February 24, 2024
Unions representing over half of the city's workforce were planning on striking this week if a deal wasn't made

What may have become the largest San Jose city employee strike in decades fizzled on Tuesday after councilmembers approved a significant pay bump for about 4,500 of its workers, a major win for South Bay labor organizers who claimed their members were being short-changed in one of America’s most expensive metropolitan areas.

The two unions negotiating with the city — MEF-AFSCME Local 101 and IFPTE Local 21 — secured 14.5 to 15% wage increases over the next three years, about 3% more than what the city’s final offer was in June before talks broke down.

The two labor groups — which represent employees who work in libraries, parks and the city’s airport — threatened to have its members walk off the job starting Aug. 15 for three days if a deal wasn’t made, an action that would have disrupted key municipal services.

“It feels great,” said MET-AFSCME negotiating member John Tucker. “I know our members are excited to get back to work.”

Tucker said union members will vote to ratify the contract next week — and that the deal represents the highest jump in wages in over two decades.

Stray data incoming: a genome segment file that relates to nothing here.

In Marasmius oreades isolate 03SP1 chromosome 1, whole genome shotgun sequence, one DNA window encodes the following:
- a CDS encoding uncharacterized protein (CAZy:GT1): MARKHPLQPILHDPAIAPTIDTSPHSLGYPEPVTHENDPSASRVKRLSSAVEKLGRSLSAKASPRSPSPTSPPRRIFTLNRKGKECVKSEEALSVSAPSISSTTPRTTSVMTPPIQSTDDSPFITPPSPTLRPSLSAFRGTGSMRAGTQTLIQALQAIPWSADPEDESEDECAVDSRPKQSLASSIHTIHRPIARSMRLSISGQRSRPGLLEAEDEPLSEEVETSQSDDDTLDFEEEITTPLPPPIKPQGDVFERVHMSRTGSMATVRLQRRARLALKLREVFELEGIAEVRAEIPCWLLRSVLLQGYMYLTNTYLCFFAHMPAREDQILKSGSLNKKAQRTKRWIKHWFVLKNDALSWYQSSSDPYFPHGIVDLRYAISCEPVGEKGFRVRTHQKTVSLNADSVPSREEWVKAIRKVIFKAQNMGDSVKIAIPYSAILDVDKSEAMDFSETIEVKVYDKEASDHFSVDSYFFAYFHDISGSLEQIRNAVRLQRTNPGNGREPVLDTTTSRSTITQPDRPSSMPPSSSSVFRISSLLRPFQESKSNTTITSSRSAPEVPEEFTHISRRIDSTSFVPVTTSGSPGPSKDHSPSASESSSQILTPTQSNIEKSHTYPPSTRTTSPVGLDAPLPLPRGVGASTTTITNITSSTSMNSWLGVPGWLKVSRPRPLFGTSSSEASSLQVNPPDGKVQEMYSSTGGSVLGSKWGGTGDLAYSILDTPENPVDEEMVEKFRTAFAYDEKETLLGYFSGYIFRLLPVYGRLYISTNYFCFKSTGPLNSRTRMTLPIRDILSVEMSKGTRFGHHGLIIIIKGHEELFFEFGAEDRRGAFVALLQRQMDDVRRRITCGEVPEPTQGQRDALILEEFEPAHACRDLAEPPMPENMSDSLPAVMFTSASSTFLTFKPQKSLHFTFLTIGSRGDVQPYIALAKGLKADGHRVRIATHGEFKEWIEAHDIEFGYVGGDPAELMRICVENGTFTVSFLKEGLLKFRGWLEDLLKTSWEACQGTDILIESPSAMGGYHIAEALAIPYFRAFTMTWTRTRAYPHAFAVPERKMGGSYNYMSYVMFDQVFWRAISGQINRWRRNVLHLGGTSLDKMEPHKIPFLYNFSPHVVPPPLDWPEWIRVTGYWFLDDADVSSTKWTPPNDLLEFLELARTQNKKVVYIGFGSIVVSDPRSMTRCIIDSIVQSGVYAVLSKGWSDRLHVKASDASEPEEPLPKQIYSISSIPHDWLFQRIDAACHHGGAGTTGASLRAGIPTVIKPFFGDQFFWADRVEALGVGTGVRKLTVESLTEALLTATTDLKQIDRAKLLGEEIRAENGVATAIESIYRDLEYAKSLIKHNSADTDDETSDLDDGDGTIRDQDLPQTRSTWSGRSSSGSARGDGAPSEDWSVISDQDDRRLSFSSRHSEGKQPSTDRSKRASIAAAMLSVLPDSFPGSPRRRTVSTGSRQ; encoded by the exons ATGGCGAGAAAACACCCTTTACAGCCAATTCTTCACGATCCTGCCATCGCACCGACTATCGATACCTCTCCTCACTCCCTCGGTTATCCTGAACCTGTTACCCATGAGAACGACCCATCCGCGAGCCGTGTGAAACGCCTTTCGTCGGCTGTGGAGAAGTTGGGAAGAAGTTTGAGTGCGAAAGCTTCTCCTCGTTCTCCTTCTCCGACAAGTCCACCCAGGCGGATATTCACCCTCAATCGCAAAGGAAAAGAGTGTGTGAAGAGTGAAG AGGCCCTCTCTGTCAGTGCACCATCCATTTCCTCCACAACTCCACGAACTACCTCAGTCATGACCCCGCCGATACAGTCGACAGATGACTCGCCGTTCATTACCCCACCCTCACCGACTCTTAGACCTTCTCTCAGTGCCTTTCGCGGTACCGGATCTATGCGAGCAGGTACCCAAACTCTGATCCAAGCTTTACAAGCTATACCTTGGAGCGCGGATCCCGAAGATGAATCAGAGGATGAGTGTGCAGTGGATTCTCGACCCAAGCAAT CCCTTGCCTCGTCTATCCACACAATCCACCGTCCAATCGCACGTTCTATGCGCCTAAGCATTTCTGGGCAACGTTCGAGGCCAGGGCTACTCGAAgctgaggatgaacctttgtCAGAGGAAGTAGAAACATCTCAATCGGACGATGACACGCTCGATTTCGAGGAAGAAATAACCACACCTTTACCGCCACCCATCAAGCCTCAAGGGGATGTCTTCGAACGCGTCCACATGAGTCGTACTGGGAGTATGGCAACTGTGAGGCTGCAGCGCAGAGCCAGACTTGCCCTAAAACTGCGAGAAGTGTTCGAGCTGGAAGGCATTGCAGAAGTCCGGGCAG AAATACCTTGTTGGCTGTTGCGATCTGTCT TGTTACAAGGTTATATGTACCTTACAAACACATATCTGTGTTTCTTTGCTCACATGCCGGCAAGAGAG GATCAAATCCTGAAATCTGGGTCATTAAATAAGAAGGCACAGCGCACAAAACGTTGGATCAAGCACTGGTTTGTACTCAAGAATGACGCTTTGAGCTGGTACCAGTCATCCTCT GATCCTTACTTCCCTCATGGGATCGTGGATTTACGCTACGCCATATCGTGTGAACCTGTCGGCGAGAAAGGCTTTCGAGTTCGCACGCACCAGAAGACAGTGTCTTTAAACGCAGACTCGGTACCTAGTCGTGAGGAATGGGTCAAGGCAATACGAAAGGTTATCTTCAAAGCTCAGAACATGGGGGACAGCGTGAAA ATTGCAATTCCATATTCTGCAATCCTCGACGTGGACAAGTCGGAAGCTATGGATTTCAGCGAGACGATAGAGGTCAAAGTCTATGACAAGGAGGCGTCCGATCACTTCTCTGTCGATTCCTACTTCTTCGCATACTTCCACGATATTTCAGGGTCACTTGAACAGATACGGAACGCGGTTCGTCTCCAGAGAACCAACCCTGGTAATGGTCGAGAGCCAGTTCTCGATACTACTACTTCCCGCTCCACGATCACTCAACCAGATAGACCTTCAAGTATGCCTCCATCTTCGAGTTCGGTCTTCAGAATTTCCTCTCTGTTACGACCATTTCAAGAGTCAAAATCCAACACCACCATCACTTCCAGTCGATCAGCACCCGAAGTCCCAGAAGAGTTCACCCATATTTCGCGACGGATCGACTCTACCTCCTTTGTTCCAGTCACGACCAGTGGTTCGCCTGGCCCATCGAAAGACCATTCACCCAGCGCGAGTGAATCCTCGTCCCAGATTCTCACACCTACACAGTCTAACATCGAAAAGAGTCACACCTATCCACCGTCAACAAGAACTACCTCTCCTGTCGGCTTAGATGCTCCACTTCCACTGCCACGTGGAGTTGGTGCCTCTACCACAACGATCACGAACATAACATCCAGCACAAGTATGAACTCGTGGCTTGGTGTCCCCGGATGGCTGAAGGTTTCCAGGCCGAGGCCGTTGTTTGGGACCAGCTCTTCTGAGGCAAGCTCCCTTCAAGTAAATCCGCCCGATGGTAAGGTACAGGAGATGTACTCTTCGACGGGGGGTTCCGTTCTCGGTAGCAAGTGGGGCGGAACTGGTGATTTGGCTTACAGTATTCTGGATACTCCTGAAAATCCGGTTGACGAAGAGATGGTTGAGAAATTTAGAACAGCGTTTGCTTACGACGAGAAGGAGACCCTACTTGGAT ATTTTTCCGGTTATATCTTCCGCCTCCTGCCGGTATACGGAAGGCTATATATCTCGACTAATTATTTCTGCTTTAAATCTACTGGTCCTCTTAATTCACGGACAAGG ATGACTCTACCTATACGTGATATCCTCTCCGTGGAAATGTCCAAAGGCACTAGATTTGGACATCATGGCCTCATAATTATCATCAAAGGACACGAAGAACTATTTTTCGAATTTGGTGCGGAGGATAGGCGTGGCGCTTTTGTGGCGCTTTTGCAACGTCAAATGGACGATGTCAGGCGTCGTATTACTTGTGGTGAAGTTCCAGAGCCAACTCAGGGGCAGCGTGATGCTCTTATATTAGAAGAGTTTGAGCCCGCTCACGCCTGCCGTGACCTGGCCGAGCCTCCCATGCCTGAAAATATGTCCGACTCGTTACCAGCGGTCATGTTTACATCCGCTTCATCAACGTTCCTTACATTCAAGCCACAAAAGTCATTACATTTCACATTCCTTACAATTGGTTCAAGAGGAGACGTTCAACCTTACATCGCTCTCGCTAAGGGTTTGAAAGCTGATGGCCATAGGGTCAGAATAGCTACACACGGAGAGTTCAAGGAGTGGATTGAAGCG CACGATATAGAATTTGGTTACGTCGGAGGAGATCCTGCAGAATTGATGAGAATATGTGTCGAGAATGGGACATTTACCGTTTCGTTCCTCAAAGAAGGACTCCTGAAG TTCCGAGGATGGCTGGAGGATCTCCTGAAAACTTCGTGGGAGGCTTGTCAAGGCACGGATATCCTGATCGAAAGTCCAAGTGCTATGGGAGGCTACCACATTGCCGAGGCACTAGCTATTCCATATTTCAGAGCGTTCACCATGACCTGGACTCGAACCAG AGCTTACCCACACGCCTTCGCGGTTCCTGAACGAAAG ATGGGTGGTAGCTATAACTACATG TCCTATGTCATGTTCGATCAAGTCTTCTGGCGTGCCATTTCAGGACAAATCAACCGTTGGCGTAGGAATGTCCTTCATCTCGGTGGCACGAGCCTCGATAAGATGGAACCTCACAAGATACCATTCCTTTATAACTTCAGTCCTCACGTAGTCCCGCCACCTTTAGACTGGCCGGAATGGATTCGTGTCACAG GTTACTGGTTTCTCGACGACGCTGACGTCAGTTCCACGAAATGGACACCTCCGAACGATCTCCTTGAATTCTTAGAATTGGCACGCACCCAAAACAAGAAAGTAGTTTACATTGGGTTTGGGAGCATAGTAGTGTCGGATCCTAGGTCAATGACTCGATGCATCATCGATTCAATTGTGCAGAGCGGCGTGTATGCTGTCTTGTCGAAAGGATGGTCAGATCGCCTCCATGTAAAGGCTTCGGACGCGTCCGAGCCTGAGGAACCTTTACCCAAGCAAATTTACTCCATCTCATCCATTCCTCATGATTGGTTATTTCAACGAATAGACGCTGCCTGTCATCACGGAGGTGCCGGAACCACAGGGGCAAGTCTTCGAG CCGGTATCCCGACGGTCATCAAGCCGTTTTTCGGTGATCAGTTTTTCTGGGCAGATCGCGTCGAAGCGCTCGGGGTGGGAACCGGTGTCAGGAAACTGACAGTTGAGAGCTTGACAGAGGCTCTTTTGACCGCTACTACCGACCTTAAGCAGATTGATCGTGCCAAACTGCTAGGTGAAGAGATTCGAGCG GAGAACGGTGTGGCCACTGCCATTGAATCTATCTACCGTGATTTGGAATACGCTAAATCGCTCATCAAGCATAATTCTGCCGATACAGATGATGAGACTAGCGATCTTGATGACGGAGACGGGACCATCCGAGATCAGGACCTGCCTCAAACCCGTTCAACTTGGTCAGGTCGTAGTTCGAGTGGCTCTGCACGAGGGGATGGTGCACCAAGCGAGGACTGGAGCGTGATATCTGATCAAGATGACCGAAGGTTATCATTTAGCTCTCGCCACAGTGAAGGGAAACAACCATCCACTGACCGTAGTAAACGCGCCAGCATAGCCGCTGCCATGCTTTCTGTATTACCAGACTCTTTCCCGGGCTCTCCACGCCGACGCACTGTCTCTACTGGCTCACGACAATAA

For months, the two unions have argued their employees aren’t adequately paid, resulting in thinly stretched city departments and low morale. In total, the city has about 7,000 workers.

But city officials like Mayor Matt Mahan and budget director Jim Shannon have pushed back against those claims, warning that an increase in salary bumps could lead to a difficult financial state for San Jose, which has historically passed tight budgets.

“What San Jose needs is a profile of courage, and what they are seeing is politics as usual,” said Mayor Matt Mahan in a statement on Tuesday. “While a majority of my colleagues support this deal, I cannot. All along I have supported a generous raise for our workers. We have great employees at the City of San Jose and they deserve a raise.”

Estimates from last week predicted labor’s salary request will cost $23.9 million more than what the city offered. According to the city manager’s office, the pay bump will require this year’s budget passed in June to be revised.

Mahan added in his remarks on Tuesday that San Jose residents “will likely see” higher taxes and service cuts impacting library hours and 911 response times because of the pay bump.

If a contract hadn’t been sorted out by Tuesday, the resulting strike would have been the largest since 1981, when city workers protested salary conditions for women employees. The only other strike in recent memory occurred in 2007 when a small group of building inspectors protested disciplinary rules.

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